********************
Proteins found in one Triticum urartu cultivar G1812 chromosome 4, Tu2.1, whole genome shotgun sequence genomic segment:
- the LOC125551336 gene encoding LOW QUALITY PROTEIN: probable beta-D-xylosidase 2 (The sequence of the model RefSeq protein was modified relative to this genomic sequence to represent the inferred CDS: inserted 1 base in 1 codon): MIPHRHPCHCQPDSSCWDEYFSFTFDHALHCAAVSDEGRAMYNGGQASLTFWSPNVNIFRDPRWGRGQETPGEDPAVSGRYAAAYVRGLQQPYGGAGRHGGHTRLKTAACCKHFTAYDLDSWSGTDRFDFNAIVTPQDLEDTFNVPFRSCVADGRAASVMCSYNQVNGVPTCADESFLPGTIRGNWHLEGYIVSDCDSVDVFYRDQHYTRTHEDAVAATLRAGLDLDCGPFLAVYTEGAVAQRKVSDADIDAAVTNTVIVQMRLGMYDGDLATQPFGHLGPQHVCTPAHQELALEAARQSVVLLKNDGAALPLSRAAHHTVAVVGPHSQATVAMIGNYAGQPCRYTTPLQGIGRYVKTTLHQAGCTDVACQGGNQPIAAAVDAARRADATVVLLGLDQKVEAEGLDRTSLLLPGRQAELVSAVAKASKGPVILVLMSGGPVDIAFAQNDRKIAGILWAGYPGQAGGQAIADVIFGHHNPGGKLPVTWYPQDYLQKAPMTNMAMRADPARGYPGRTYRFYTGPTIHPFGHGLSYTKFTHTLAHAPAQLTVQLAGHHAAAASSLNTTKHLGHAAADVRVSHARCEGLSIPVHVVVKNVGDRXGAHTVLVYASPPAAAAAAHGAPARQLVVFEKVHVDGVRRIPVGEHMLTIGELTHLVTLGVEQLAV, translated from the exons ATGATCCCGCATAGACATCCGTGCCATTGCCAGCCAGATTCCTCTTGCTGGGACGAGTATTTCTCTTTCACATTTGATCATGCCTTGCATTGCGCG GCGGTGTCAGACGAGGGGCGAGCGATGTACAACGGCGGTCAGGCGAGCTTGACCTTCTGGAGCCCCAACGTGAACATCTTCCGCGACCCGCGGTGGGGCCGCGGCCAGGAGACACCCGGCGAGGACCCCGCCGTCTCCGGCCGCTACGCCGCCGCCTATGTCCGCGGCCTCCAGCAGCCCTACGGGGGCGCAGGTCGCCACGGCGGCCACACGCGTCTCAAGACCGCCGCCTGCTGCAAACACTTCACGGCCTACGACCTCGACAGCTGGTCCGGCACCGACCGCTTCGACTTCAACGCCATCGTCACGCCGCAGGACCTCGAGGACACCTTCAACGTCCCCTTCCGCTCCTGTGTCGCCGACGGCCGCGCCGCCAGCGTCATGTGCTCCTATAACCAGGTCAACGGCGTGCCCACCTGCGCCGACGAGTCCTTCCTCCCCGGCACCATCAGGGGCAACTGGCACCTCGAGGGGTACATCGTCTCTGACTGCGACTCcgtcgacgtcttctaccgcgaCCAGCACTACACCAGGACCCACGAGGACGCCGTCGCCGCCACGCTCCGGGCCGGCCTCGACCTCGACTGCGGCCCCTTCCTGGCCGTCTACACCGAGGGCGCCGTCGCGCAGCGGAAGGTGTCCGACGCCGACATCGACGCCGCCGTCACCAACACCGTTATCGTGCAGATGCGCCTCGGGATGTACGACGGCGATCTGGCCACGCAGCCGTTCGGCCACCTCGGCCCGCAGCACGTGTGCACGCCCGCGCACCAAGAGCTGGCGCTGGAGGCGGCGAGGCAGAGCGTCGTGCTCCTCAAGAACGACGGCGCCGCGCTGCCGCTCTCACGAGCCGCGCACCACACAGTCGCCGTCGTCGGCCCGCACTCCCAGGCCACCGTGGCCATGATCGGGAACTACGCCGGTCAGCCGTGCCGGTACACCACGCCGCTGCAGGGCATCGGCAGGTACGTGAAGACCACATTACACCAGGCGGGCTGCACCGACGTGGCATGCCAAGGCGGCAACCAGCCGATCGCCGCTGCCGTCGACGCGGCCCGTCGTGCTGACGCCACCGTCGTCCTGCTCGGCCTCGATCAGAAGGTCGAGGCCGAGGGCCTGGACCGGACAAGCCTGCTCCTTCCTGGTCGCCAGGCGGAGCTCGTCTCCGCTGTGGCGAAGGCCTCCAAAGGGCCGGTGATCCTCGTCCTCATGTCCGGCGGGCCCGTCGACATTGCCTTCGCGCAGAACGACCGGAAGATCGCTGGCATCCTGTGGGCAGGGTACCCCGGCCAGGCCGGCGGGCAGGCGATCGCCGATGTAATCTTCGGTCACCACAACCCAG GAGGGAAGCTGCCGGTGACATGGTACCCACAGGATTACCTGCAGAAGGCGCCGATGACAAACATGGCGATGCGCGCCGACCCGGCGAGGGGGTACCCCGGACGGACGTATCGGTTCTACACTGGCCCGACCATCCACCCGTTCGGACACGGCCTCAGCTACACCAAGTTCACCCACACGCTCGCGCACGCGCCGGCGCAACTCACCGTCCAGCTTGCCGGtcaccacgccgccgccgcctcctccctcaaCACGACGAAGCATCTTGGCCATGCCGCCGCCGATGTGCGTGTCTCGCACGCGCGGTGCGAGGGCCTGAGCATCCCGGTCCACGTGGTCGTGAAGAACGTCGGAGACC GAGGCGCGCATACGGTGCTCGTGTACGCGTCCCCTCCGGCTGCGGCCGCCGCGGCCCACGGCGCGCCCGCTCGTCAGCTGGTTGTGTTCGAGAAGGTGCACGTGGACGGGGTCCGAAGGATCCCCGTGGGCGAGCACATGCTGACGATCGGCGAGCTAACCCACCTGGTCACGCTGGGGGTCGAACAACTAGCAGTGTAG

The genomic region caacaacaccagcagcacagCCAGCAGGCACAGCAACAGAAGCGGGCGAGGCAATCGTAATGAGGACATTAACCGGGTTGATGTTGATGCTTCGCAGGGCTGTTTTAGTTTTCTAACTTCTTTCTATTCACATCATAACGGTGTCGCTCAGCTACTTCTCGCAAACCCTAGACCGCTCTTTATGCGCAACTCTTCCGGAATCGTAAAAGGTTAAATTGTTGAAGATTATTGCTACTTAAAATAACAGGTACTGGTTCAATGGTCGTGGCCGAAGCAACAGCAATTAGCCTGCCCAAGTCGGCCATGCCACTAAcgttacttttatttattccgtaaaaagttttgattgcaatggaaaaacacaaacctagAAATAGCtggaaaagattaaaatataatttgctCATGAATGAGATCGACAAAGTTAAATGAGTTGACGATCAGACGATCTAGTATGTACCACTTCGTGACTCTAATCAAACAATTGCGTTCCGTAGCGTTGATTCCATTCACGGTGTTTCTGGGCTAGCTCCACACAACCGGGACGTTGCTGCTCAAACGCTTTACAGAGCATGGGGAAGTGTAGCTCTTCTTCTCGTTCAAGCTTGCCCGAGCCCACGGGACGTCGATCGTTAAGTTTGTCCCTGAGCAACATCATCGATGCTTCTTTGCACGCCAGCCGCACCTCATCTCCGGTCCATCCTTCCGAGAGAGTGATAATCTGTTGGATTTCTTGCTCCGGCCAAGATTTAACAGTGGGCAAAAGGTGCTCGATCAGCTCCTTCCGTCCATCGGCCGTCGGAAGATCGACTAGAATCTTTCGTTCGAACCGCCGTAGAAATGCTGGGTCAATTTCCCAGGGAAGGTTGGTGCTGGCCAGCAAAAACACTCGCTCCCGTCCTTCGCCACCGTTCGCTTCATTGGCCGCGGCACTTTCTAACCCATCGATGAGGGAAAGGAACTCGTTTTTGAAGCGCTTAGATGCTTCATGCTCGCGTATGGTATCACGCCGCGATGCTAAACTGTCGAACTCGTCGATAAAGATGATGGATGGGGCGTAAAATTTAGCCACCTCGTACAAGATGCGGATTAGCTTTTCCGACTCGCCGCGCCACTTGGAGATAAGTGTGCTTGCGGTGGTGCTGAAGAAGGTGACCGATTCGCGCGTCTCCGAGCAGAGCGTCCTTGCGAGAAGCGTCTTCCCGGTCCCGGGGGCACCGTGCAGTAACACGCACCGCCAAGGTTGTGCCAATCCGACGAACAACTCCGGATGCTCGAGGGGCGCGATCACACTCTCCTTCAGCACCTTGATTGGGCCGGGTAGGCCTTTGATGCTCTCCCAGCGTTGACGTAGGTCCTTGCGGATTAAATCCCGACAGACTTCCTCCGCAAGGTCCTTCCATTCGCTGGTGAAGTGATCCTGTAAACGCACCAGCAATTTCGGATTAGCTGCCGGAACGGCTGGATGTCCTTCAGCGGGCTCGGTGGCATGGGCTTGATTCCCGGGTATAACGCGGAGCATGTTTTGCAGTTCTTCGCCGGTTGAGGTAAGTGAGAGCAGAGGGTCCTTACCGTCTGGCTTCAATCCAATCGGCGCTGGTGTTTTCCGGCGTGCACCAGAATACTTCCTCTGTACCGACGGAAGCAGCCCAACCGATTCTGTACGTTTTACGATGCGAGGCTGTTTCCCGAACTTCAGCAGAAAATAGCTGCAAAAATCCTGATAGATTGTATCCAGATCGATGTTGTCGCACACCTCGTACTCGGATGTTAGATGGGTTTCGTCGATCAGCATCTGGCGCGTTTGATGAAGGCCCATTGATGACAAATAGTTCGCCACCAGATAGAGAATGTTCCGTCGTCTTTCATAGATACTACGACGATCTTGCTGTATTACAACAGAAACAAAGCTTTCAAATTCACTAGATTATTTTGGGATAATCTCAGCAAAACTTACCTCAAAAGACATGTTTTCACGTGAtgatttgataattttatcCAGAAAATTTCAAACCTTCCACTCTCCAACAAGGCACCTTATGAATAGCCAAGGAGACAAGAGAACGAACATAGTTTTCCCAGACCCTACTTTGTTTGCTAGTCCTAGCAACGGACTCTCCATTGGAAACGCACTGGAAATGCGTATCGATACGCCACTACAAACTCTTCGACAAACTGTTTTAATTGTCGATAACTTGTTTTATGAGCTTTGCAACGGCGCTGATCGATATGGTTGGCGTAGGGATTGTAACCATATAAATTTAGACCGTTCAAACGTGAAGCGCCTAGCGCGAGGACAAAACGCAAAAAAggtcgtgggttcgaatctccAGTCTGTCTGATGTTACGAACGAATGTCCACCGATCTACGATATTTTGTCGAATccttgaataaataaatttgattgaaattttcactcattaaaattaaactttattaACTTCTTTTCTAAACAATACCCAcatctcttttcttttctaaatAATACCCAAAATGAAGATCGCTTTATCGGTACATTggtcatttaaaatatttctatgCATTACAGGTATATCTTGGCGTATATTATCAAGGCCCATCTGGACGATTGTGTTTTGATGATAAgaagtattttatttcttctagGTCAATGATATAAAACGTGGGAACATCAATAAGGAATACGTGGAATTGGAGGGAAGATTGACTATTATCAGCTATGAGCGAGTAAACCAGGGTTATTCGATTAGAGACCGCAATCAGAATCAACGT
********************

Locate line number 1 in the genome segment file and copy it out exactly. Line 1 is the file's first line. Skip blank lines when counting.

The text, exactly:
Proteins found in one Triticum urartu cultivar G1812 chromosome 4, Tu2.1, whole genome shotgun sequence genomic segment: